My experience pursuing the publication of my first novel is a tale of four countries, three children, two decades, and one relentless quest for U.S. stamps. In 1984 my husband, a journalist with the Voice of America, was transferred from Washington, D.C., to open a new VOA bureau in Geneva, Switzerland. I quit my job as economic advisor to a U.S. senator, we packed our things, rented our D.C. co-op, and moved overseas with a one-year-old son. It didn’t take long before I was at loose ends after leaving my job on Capitol Hill and staying home as a full-time mom. So in addition to finally learning French, I decided to write a novel. How hard could it be? I’d written non-fiction for years. I could knock this out in no time.
A year later our second son was born and I’d begun meeting my husband’s colleagues at the Palais des Nations, the UN headquarters in Geneva, which was also the international press center. By then I was picking up freelance work as a journalist and also writing spec articles—mostly features—for American magazines and newspapers. I continued working on the novel, but the new-to-me world of journalism exerted a strong tug, especially because I could ask as many questions as I liked about a subject—I’m nosy, er, curious, by nature—and someone would pay me to do it.
Freelancing in the 1980s was a different world; I wrote my queries and stories on a typewriter until we eventually splurged on an expensive Commodore 64 purchased in Switzerland. Although there were no more carbons and Wite-Out, the computer was only for writing since the Internet didn’t exist yet (although Tim Berners-Lee, a friend who belonged to the same amateur theatre group I did and worked for CERN, the European Center for Nuclear Research in Geneva, would invent the World Wide Web within the next five years). Last, but not least, in those days you never sent off a proposal or a query without an SASE—Self-Addressed Stamped Envelope—if you expected an editor to reply. For me that meant hoarding U.S. stamps every time I visited the States, or begging someone to mail them to me.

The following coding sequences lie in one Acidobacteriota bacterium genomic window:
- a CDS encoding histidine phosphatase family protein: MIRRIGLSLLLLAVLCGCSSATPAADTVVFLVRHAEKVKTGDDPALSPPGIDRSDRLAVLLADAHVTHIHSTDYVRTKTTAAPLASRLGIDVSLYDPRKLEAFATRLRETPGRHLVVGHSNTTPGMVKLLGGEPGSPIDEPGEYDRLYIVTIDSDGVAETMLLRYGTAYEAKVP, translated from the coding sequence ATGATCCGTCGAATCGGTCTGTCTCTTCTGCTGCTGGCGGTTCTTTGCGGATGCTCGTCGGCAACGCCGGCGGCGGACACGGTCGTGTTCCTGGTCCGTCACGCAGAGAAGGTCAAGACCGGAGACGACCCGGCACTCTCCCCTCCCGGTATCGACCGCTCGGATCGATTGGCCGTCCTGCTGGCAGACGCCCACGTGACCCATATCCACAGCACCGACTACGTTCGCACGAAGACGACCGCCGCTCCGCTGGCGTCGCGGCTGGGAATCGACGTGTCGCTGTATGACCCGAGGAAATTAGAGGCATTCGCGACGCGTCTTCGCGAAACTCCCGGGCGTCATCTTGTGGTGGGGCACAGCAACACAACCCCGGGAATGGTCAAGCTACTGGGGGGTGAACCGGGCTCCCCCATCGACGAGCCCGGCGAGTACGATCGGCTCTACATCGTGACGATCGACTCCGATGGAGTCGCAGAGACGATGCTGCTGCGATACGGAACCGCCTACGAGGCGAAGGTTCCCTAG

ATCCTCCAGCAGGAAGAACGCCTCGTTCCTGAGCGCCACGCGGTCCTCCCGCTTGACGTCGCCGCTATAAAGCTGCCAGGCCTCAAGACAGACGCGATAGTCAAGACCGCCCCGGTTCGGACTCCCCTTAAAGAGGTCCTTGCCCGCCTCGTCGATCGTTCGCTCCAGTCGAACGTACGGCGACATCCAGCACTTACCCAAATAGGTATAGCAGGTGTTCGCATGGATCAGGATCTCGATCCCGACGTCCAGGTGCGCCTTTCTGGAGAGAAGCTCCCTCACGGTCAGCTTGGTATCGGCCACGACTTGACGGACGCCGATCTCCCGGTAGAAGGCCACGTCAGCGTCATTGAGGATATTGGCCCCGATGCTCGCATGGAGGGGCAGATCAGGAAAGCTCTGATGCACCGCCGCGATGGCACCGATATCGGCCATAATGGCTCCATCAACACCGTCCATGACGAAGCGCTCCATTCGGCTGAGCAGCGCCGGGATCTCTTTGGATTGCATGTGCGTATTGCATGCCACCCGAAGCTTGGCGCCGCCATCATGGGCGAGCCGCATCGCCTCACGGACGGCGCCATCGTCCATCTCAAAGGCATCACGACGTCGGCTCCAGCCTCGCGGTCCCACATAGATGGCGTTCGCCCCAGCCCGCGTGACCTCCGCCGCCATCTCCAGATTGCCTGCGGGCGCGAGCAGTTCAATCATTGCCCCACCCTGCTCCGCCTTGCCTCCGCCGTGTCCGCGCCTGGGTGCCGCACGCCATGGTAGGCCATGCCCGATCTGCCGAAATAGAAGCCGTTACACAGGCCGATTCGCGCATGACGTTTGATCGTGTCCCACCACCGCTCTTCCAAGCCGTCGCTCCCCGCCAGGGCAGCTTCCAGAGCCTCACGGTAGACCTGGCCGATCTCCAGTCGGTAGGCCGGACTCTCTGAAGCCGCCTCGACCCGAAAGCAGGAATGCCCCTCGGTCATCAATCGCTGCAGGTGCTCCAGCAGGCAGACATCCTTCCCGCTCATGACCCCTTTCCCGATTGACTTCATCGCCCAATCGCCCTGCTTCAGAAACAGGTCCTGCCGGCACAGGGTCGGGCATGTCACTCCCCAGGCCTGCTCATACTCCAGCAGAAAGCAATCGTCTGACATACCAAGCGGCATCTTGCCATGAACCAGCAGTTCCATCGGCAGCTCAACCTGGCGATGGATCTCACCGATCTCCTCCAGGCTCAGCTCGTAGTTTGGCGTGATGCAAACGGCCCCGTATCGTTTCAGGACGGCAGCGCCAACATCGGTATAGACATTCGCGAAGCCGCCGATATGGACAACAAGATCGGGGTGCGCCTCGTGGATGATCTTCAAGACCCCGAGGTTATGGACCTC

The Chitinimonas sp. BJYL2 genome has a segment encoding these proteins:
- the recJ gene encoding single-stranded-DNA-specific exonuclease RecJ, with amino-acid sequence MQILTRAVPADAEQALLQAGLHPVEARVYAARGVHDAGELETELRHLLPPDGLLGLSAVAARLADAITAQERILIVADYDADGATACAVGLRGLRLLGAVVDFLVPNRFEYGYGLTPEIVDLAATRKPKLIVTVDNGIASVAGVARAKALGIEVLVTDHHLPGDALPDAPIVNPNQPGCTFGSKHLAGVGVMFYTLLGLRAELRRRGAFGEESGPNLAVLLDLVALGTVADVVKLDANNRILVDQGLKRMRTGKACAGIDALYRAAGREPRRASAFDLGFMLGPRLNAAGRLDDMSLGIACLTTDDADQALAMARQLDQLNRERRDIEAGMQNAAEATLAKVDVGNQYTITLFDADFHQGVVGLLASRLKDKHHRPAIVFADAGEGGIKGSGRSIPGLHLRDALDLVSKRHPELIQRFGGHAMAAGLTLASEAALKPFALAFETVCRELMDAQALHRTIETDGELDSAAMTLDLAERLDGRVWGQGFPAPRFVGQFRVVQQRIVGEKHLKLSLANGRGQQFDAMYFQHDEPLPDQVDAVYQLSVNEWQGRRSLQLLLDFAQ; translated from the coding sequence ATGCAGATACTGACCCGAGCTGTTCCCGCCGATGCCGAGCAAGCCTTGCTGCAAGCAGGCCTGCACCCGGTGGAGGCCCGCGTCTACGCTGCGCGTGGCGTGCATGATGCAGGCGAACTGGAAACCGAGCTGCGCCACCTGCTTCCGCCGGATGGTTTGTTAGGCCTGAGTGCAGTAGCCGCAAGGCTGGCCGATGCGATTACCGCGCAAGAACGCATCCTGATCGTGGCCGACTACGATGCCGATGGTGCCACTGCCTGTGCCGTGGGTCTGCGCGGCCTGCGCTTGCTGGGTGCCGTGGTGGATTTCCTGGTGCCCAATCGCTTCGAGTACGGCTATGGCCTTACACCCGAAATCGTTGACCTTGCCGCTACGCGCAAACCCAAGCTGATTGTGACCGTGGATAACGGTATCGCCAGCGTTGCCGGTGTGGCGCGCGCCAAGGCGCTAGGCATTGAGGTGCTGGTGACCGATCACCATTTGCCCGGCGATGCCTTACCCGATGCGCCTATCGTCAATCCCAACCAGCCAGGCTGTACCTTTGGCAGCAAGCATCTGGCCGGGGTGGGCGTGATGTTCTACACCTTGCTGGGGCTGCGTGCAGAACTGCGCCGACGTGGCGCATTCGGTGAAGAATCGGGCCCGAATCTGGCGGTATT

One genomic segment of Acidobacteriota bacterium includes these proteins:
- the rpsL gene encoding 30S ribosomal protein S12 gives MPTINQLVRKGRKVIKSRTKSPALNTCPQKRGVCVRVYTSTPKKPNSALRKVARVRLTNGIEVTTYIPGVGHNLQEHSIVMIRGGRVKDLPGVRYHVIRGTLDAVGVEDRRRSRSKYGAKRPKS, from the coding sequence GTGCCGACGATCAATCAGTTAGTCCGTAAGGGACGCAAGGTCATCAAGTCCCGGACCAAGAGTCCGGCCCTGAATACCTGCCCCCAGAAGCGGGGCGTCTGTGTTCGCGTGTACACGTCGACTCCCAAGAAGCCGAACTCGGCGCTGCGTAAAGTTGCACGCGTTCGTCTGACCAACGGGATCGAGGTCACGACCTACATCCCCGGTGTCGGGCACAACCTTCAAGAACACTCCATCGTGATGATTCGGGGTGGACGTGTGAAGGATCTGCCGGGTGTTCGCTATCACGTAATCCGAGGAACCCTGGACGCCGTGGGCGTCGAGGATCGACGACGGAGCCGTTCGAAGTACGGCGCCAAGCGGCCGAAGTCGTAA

By 1989 our youngest son was born, I had several articles published in U.S. and Swiss publications, and I was writing the English content for Philip Morris’s in-house magazine in Lausanne, Switzerland. My novel was unfinished, but I had discovered The Writer and Writer’s Digest. Though my issues came months after they were out in America, I devoured them, reading and re-reading articles about and by many of the people who are now my friends. Then came the next assignment: Moscow, U.S.S.R.